But I have to say, It’s not all that Christmas-y. Sure, you can tell that Christmas is happening around the characters. Even the rave (remember those?) that takes place has a giant, green Santa Claus front and centre.  But this film contains none of your typical Christmas themes. Family, generosity, goodwill towards all, there’s nothing. In fact, many of the characters have profound personality flaws and frankly deserve what happens to them. So, don’t watch this if you’re looking to get in a holiday-like mood.

But DO watch it if you want to see a film with great storytelling, amazing acting, hilarious dialogue, insane situations, and a killer soundtrack. It’s even got a pre-EVERYTHING Melissa McCarthy, who I’d completely forgotten was in this. So yeah, this one’s a winner in my books.

Next up: Life of Brian

Day 1 – Arthur Christmas

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Santa, the S1, and his thousands of elves (Arthur’s the one in the green).

Arthur Christmas is an animated film produced by the British Aardman Animations (Wallace & Gromit, Flushed Away) and distributed by Sony Pictures Animation. It stars James McAvoyHugh LaurieBill Nighy and Jim Broadbent as a multi-generational family of Santas. It has a fresh rating of 91% on rottentomatoes.com, and I watched it on Netflix.

Arthur Christmas begins with the question: “How does Santa deliver presents to children all around the world in just one night?” The answer? A giant spaceship-sized sleigh that can travel  200,000 mph, complete with an extremely advanced computer system and thousands of elves who deliver the majority of presents covert ops-style. Santa is largely a figurehead who delivers one token present per town, with a lot of help from the elves. He doesn’t do much else, as he’s getting on in his old age, and is somewhat absent-minded.

You see, this Santa (aka Malcolm Christmas) is the latest in a long line of Santa Clauses, as the responsibility of delivering presents on Christmas Eve is passed down from father to son over the generations. Malcolm has two sons: Steve and Arthur. Steve (big, strong, alpha male) is the one behind the technology, spaceship, etc and runs Mission Control back at the North Pole while Santa makes his rounds. Arthur (small, shy, clumsy, but with a good heart) works in the Letters department, answering children’s letters to Santa.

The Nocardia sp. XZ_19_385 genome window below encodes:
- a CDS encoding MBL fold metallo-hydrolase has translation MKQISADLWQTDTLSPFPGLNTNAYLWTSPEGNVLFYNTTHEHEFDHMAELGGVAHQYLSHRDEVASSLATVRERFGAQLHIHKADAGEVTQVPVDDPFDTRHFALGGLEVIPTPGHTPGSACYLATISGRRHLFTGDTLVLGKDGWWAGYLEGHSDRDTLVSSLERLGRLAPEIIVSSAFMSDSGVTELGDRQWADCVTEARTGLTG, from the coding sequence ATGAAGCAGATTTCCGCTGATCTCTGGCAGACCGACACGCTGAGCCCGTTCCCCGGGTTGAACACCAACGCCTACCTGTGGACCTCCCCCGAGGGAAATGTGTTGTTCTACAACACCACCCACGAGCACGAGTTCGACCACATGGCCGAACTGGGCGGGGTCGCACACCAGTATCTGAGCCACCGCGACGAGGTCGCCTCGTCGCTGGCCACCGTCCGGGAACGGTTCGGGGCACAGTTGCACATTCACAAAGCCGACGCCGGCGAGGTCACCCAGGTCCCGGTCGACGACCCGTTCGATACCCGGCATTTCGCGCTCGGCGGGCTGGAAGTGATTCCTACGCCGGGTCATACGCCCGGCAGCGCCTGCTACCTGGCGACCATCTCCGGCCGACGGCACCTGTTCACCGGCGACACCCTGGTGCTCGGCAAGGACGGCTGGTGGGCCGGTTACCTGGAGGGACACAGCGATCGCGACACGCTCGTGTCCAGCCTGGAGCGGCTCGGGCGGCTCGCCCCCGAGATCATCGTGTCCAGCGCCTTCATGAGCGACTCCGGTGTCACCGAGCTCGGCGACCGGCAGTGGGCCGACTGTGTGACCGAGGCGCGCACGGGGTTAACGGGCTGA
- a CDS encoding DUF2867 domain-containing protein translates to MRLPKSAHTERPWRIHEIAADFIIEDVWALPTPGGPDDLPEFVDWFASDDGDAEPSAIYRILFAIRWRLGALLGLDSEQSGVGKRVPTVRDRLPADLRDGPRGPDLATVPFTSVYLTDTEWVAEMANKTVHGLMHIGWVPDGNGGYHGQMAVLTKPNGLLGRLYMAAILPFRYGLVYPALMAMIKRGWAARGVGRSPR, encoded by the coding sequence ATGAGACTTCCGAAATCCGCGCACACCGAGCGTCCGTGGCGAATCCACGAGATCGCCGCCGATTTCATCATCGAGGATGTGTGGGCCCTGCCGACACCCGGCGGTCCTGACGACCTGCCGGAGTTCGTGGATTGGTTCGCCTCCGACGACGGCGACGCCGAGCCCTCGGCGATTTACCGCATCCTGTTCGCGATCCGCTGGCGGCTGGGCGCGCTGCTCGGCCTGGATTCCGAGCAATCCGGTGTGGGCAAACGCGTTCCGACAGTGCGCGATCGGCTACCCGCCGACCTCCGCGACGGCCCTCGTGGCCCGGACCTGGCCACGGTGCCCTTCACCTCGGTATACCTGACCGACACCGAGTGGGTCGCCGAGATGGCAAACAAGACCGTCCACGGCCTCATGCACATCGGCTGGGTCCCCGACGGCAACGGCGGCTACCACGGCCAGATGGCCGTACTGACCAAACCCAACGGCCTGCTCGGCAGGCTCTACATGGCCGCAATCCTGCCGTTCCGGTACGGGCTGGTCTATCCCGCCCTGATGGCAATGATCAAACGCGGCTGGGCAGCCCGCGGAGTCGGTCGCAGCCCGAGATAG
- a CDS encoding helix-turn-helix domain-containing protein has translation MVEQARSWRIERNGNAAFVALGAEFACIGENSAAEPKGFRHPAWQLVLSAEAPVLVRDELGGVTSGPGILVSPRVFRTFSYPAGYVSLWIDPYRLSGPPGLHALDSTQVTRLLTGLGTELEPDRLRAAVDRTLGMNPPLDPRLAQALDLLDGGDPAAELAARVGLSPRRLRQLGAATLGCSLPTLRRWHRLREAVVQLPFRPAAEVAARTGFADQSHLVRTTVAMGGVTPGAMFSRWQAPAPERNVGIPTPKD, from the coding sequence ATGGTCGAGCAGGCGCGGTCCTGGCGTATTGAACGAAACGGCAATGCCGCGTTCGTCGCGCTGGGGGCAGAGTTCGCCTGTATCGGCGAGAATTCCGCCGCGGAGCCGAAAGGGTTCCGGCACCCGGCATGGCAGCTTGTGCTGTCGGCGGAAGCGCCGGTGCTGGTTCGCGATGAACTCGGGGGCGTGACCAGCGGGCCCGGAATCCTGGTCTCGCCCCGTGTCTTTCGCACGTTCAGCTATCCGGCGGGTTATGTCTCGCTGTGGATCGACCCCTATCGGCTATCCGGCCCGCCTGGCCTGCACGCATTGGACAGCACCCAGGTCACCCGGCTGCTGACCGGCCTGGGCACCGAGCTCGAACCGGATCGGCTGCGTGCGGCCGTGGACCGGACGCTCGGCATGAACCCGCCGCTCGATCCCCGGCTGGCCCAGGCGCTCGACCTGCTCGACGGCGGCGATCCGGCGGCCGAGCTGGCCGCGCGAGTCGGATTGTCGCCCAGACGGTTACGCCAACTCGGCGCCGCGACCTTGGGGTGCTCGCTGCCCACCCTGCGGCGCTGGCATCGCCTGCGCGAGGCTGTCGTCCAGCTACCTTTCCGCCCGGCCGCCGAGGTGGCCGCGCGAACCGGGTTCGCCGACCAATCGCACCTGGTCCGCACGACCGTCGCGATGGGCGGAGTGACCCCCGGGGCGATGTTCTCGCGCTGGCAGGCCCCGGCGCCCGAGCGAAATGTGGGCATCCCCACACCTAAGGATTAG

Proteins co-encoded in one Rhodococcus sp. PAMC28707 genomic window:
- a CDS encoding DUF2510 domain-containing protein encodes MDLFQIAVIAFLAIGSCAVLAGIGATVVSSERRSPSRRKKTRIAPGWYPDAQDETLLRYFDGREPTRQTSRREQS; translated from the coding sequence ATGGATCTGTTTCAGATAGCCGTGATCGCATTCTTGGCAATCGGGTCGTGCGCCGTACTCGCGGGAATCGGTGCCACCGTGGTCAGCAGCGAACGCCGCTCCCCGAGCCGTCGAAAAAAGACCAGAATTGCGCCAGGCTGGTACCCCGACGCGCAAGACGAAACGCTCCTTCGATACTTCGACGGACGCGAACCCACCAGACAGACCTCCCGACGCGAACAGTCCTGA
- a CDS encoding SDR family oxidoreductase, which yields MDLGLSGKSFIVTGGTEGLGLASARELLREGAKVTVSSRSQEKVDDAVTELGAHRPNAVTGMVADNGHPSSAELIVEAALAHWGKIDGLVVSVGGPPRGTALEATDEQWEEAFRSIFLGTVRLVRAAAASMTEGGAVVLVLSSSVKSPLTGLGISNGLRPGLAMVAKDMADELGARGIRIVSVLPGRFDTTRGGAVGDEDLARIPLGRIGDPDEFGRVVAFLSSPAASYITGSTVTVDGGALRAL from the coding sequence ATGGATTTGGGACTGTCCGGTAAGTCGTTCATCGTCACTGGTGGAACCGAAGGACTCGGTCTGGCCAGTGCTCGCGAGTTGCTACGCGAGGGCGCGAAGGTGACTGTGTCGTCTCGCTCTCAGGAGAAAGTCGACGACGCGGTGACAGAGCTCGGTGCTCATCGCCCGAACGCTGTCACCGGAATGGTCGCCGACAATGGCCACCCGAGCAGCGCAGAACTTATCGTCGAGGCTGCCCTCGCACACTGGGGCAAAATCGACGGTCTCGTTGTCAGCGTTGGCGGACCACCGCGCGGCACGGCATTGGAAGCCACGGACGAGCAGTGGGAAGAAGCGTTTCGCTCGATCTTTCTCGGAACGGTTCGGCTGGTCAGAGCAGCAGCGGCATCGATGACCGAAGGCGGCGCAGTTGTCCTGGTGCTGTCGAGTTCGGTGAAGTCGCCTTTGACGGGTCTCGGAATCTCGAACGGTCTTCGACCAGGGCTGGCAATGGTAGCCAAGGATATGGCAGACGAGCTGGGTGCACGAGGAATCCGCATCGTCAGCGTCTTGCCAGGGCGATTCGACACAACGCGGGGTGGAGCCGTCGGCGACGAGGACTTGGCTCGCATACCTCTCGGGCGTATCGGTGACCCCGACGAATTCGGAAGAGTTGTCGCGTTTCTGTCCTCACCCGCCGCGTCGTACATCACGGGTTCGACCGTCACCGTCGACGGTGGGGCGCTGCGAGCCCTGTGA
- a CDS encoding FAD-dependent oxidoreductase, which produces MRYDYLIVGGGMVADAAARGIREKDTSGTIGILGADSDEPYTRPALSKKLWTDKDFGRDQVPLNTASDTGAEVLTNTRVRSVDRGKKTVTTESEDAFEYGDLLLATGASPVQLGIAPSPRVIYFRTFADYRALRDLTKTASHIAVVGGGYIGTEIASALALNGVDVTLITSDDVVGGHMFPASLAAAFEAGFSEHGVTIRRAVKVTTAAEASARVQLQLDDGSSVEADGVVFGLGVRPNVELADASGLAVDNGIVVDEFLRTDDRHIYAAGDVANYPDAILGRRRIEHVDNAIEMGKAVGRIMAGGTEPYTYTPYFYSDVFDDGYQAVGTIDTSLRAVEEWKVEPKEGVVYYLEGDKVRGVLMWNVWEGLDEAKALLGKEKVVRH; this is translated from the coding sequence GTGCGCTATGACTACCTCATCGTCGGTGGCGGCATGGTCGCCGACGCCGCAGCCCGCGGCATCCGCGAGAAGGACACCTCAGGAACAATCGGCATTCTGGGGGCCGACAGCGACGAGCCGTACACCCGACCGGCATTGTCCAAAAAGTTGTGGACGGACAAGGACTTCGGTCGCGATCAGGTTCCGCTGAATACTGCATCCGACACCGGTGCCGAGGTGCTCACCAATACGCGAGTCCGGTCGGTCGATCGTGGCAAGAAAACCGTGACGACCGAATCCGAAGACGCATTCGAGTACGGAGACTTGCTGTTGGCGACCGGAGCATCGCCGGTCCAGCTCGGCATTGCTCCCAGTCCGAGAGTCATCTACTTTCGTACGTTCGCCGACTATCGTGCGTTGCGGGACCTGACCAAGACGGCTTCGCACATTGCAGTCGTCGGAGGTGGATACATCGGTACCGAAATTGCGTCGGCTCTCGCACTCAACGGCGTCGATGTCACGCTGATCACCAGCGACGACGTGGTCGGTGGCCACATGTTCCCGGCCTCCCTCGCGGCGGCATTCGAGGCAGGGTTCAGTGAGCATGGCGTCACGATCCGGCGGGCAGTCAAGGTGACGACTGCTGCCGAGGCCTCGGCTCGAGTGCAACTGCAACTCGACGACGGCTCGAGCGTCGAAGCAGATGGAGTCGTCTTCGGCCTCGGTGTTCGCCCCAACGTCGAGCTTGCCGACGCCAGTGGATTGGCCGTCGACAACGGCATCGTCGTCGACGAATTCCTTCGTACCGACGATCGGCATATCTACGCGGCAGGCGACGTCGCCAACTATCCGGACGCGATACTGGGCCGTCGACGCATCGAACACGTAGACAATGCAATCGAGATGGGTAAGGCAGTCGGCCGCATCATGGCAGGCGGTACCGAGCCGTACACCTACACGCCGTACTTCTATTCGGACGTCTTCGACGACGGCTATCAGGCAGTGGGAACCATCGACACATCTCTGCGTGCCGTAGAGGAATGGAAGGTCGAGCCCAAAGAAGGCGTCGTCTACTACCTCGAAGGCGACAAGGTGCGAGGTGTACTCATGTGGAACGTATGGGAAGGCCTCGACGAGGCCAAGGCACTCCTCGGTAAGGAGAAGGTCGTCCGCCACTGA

On this particular Christmas, Steve and his team are successful in delivering 2 billion presents to children worldwide. They are celebrating another successful completed Christmas mission when Bryony, an elf from the Wrapping Division, discovers one present left over on the sleigh. This, of course, means that one child has been missed and will wake up on Christmas Day without a present from Santa. Steve, who thinks in terms of numbers and percentages, doesn’t see this as a problem – this falls well within his margin of error. Arthur, on the other hand, feels that they absolutely have to find a way to deliver this final present before sunrise. Adventurous antics ensue.

I loved Arthur Christmas. It’s a fresh take on the Santa legend, with a good script and excellent voice acting from some of Britain’s best. This film explores how Christmas has changed over the years, but from the perspective of Santa Claus. The theme of “new vs old” is central to the story, with Steve and his newfangled technology on the one side, and “Grand Santa” (Bill Nighy) with his traditional sleigh and eight tiny reindeer on the other.

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Grand Santa shows Arthur how things were done in his day.

It’s a fun ride, my kids LOVED it, and I can definitely see this film becoming a part of our annual Christmas viewing tradition.

Next up: Go.

The Twelve Films of Christmas

My go-to Christmas Eve movie

My go-to Christmas Eve movie

This year, in order to cram in as much Christmas cheer as humanly possible, I am challenging myself to watch 12 Christmas movies in 12 days.

Now you may not think that’s much of a challenge, but for me it absolutely is.

See, I’m talking REAL Christmas movies here, grownup movies. Movies that explore the meaning of the Greatest Of All Western Holidays, and some that twist it just a little bit.

Usually with me, it’s kid’s stuff.